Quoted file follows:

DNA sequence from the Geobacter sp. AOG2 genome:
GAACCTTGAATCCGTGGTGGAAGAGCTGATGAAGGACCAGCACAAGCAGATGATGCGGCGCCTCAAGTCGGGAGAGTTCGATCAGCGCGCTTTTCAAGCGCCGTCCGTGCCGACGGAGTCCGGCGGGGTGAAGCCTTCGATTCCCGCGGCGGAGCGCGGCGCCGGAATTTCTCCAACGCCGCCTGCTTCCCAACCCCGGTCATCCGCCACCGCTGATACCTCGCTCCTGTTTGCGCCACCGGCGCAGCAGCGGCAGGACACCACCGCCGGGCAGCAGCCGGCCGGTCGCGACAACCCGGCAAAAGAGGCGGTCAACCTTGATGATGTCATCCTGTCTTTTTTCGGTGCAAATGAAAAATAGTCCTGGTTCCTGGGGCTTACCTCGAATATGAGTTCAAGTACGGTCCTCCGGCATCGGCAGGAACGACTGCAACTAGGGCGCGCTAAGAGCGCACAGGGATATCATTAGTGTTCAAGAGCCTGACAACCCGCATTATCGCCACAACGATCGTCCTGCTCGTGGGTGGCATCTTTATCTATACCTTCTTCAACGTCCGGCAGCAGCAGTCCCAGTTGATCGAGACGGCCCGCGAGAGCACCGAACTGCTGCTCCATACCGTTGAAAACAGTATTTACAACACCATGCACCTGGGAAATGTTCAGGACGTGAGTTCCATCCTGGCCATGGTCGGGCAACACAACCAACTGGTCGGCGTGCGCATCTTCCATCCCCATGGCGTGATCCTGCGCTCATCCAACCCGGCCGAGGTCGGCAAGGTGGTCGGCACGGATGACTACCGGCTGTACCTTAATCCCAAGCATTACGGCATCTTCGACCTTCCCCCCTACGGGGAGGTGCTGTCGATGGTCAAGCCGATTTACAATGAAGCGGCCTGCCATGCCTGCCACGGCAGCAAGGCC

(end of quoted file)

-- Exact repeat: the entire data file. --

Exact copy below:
DNA sequence from the Geobacter sp. AOG2 genome:
GAACCTTGAATCCGTGGTGGAAGAGCTGATGAAGGACCAGCACAAGCAGATGATGCGGCGCCTCAAGTCGGGAGAGTTCGATCAGCGCGCTTTTCAAGCGCCGTCCGTGCCGACGGAGTCCGGCGGGGTGAAGCCTTCGATTCCCGCGGCGGAGCGCGGCGCCGGAATTTCTCCAACGCCGCCTGCTTCCCAACCCCGGTCATCCGCCACCGCTGATACCTCGCTCCTGTTTGCGCCACCGGCGCAGCAGCGGCAGGACACCACCGCCGGGCAGCAGCCGGCCGGTCGCGACAACCCGGCAAAAGAGGCGGTCAACCTTGATGATGTCATCCTGTCTTTTTTCGGTGCAAATGAAAAATAGTCCTGGTTCCTGGGGCTTACCTCGAATATGAGTTCAAGTACGGTCCTCCGGCATCGGCAGGAACGACTGCAACTAGGGCGCGCTAAGAGCGCACAGGGATATCATTAGTGTTCAAGAGCCTGACAACCCGCATTATCGCCACAACGATCGTCCTGCTCGTGGGTGGCATCTTTATCTATACCTTCTTCAACGTCCGGCAGCAGCAGTCCCAGTTGATCGAGACGGCCCGCGAGAGCACCGAACTGCTGCTCCATACCGTTGAAAACAGTATTTACAACACCATGCACCTGGGAAATGTTCAGGACGTGAGTTCCATCCTGGCCATGGTCGGGCAACACAACCAACTGGTCGGCGTGCGCATCTTCCATCCCCATGGCGTGATCCTGCGCTCATCCAACCCGGCCGAGGTCGGCAAGGTGGTCGGCACGGATGACTACCGGCTGTACCTTAATCCCAAGCATTACGGCATCTTCGACCTTCCCCCCTACGGGGAGGTGCTGTCGATGGTCAAGCCGATTTACAATGAAGCGGCCTGCCATGCCTGCCACGGCAGCAAGGCC